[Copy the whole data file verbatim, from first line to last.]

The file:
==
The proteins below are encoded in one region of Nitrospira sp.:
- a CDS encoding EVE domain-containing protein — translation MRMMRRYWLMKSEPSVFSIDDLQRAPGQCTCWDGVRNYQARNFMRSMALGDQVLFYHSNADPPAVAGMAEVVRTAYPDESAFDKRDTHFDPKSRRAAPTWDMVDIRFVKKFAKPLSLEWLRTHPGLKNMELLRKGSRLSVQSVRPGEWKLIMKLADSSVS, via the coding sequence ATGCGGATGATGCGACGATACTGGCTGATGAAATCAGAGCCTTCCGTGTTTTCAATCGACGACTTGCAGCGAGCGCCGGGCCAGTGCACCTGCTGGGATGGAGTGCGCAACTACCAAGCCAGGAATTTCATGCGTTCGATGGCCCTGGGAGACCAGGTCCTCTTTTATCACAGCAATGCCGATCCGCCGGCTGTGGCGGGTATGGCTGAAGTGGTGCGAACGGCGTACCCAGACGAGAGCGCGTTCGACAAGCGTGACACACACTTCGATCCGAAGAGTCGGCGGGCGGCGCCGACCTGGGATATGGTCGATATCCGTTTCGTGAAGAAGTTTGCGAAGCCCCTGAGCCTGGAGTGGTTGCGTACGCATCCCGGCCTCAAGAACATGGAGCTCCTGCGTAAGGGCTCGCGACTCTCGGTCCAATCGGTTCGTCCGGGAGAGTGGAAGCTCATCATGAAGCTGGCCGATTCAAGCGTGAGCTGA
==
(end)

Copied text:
The proteins below are encoded in one region of Nitrospira sp.:
- a CDS encoding EVE domain-containing protein — translation MRMMRRYWLMKSEPSVFSIDDLQRAPGQCTCWDGVRNYQARNFMRSMALGDQVLFYHSNADPPAVAGMAEVVRTAYPDESAFDKRDTHFDPKSRRAAPTWDMVDIRFVKKFAKPLSLEWLRTHPGLKNMELLRKGSRLSVQSVRPGEWKLIMKLADSSVS, via the coding sequence ATGCGGATGATGCGACGATACTGGCTGATGAAATCAGAGCCTTCCGTGTTTTCAATCGACGACTTGCAGCGAGCGCCGGGCCAGTGCACCTGCTGGGATGGAGTGCGCAACTACCAAGCCAGGAATTTCATGCGTTCGATGGCCCTGGGAGACCAGGTCCTCTTTTATCACAGCAATGCCGATCCGCCGGCTGTGGCGGGTATGGCTGAAGTGGTGCGAACGGCGTACCCAGACGAGAGCGCGTTCGACAAGCGTGACACACACTTCGATCCGAAGAGTCGGCGGGCGGCGCCGACCTGGGATATGGTCGATATCCGTTTCGTGAAGAAGTTTGCGAAGCCCCTGAGCCTGGAGTGGTTGCGTACGCATCCCGGCCTCAAGAACATGGAGCTCCTGCGTAAGGGCTCGCGACTCTCGGTCCAATCGGTTCGTCCGGGAGAGTGGAAGCTCATCATGAAGCTGGCCGATTCAAGCGTGAGCTGA